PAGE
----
December 4, 2010 at 9:06pm
We are often told that MS is an autoimmune disease, as evidenced by the seemingly unprovoked immune activity against myelin. But what we are not told is that this same process happens in the brains of those who have strokes and cerebrovascular disease.
In fact, in stroke survivors there is actual more immune response to myelin than there is in people with MS.
A new paper from 2010--- Post-ischemic immune response to stroke
Here is a link to the full paper.
"To date, there has been little interest in exploring the possibility that autoimmune responses to brain antigens might affect outcome from stroke. There are, however, studies that document the fact immune responses to brain antigens do occur following stroke.
For instance, lymphocytes from stroke survivors show more activity against MBP than the lymphocytes from patients with multiple sclerosis.18,19
In addition, myelin-reactive T cells are found in higher numbers among patients with cerebrovascular disease.20 These data thus provide evidence that a cellular immune response to brain antigens occurs following stroke.
Furthermore, there are increased titers of antibodies to brain antigens, including neurofilaments and portions of N-methyl-D-aspartate receptor, following stroke, indicating that there is also the development of a humoral response to these antigens.21,22 The immune response to CNS antigens after stroke is likely just an epiphenomena of stroke given that cerebral ischemic injury to the blood–brain barrier allows for the systemic immune system to come into contact with the antigens that are normally sequestered from it. Nonetheless, it is possible that this response leads to "collateral damage"; whether these immune responses affect outcome from stroke is largely an unanswered question."
---Why has there been "little interest" in studying the autoimmune response of the body to stroke? Why have we been told that myelin antigens are found only in the cerebral spinal fluid of those with MS? These antigens are found in higher levels following a stroke.
"Furthermore, although immunosuppressive strategies might decrease the risk of developing a Th1 (and possibly Th17?) response after stroke, such interventions might increase the risk infection, a risk that is already high in the poststroke period. On the other hand, strategies to enhance the immune response to prevent infection in the poststroke period might increase the risk of developing a detrimental Th1 (and possibly Th17?) immune response to brain, and, as already discussed, these responses might predispose to worse functional outcome from stroke. It is also in the realm of possibility that the development of immune responses to brain antigens, be they cellular or humoral, may have longer-lasting effects. For instance, it is appreciated that stroke is a potent risk factor for dementia, and it could be that autoimmune responses to brain contribute to cognitive decline and even the progression of white matter disease.42 Future clinical studies will need to address the contribution of the postischemic immune response to these long-term outcomes.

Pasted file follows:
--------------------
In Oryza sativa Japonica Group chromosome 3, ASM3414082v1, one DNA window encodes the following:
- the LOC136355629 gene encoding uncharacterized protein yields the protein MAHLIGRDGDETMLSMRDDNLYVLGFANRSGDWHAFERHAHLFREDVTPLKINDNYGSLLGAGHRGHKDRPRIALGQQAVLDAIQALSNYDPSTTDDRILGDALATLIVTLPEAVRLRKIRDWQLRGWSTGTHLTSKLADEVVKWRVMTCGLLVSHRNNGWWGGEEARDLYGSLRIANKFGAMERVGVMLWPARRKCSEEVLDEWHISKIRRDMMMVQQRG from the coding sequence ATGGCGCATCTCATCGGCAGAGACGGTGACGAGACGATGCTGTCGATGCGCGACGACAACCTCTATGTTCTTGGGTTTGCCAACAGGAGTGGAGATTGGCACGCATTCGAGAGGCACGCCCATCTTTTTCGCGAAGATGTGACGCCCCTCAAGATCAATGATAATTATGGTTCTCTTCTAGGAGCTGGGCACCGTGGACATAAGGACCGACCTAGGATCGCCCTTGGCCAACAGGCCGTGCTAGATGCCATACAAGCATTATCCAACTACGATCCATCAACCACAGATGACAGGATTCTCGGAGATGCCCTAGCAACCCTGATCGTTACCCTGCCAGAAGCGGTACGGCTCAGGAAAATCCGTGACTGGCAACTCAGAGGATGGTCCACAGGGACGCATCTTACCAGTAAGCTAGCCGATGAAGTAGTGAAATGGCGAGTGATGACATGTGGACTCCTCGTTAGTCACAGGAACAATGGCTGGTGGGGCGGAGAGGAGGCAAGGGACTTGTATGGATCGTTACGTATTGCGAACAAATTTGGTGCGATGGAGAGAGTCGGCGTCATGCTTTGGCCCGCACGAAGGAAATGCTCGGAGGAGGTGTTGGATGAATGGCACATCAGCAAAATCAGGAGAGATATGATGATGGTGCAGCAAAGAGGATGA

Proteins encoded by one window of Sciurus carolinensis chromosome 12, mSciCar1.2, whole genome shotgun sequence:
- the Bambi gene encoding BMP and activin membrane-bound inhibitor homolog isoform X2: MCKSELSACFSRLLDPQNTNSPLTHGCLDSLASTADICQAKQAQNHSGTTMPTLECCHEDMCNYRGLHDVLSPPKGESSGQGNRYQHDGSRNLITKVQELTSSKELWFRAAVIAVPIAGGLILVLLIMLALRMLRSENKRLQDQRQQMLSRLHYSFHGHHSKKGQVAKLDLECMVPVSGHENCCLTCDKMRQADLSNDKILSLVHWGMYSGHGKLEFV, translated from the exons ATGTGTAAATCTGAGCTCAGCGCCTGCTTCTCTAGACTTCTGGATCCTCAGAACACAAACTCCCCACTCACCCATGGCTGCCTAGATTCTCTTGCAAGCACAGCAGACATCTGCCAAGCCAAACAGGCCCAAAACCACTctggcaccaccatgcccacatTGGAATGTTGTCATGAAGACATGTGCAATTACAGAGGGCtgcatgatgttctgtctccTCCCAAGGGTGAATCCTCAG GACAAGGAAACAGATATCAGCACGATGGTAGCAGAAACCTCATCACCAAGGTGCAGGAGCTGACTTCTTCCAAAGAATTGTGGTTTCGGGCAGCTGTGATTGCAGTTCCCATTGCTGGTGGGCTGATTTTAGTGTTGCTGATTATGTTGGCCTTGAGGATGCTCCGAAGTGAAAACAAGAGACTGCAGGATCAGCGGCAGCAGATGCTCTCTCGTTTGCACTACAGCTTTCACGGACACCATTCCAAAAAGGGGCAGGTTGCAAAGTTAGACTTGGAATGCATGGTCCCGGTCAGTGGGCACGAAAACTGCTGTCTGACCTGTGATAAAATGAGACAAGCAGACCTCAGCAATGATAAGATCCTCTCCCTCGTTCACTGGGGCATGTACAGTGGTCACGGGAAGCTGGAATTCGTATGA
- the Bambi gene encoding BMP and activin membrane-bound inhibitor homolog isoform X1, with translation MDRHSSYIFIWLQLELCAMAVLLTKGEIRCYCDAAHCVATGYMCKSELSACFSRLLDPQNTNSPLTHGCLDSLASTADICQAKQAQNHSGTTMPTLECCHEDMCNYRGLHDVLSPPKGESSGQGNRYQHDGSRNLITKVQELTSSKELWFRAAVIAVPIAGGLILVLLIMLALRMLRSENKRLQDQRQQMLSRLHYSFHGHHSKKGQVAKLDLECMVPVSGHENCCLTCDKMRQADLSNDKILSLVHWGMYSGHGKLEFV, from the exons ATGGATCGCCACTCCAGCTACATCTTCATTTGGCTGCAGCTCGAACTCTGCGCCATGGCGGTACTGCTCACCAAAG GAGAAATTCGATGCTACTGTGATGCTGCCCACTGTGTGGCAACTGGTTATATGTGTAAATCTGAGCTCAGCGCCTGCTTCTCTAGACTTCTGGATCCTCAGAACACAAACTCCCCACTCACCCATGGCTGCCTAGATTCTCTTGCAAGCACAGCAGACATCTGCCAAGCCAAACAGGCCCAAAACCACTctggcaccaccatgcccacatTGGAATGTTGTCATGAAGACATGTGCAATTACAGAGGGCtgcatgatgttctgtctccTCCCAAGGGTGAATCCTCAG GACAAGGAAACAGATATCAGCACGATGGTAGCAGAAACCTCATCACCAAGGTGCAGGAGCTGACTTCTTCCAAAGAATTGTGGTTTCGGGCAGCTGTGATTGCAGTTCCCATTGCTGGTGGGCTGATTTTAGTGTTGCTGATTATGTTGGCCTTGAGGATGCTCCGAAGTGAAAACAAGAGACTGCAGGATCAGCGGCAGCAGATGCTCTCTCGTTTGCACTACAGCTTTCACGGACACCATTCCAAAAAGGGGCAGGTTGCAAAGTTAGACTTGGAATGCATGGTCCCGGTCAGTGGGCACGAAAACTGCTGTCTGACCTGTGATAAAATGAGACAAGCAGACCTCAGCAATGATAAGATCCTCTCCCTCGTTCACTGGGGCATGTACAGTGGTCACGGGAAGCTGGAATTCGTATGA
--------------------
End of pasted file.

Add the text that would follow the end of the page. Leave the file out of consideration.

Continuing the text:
In summary, the nature of the postischemic immune response affects outcome from stroke (Figure). Modulation of this response may be a viable approach to improving outcome in stroke, but there are potential dangers associated with immunomodulation. A more complete understanding of the endogenous immune response following stroke is needed to safely manipulate this response in the poststroke period."
Sadly, we know all too well about the potential dangers of brain viruses (like PML) associated with immunomodulation. Interesting that it is considered too dangerous to give these treatments to those with stroke....but for those with MS, it is an "acceptable risk." Perhaps we need to understand the disease mechanism of MS first.